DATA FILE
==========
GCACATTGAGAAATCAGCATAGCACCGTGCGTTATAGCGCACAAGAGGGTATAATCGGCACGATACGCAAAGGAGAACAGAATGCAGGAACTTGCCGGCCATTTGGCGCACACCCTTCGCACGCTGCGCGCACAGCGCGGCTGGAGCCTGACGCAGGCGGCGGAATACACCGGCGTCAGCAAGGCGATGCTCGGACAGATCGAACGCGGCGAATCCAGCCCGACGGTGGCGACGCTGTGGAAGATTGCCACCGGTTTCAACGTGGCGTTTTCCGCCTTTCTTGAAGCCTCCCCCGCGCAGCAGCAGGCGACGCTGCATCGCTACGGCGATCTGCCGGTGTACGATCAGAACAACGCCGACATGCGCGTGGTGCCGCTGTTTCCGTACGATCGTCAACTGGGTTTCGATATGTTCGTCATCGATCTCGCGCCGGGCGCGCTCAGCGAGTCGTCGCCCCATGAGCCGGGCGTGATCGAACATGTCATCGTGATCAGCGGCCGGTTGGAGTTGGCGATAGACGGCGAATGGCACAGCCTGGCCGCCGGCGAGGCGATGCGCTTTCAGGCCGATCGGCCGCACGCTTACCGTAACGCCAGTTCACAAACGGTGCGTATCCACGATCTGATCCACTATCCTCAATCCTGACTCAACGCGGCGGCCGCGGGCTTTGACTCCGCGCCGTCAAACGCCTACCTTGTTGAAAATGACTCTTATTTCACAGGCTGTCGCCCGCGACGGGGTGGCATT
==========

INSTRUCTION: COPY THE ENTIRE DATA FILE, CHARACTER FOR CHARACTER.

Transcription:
GCACATTGAGAAATCAGCATAGCACCGTGCGTTATAGCGCACAAGAGGGTATAATCGGCACGATACGCAAAGGAGAACAGAATGCAGGAACTTGCCGGCCATTTGGCGCACACCCTTCGCACGCTGCGCGCACAGCGCGGCTGGAGCCTGACGCAGGCGGCGGAATACACCGGCGTCAGCAAGGCGATGCTCGGACAGATCGAACGCGGCGAATCCAGCCCGACGGTGGCGACGCTGTGGAAGATTGCCACCGGTTTCAACGTGGCGTTTTCCGCCTTTCTTGAAGCCTCCCCCGCGCAGCAGCAGGCGACGCTGCATCGCTACGGCGATCTGCCGGTGTACGATCAGAACAACGCCGACATGCGCGTGGTGCCGCTGTTTCCGTACGATCGTCAACTGGGTTTCGATATGTTCGTCATCGATCTCGCGCCGGGCGCGCTCAGCGAGTCGTCGCCCCATGAGCCGGGCGTGATCGAACATGTCATCGTGATCAGCGGCCGGTTGGAGTTGGCGATAGACGGCGAATGGCACAGCCTGGCCGCCGGCGAGGCGATGCGCTTTCAGGCCGATCGGCCGCACGCTTACCGTAACGCCAGTTCACAAACGGTGCGTATCCACGATCTGATCCACTATCCTCAATCCTGACTCAACGCGGCGGCCGCGGGCTTTGACTCCGCGCCGTCAAACGCCTACCTTGTTGAAAATGACTCTTATTTCACAGGCTGTCGCCCGCGACGGGGTGGCATT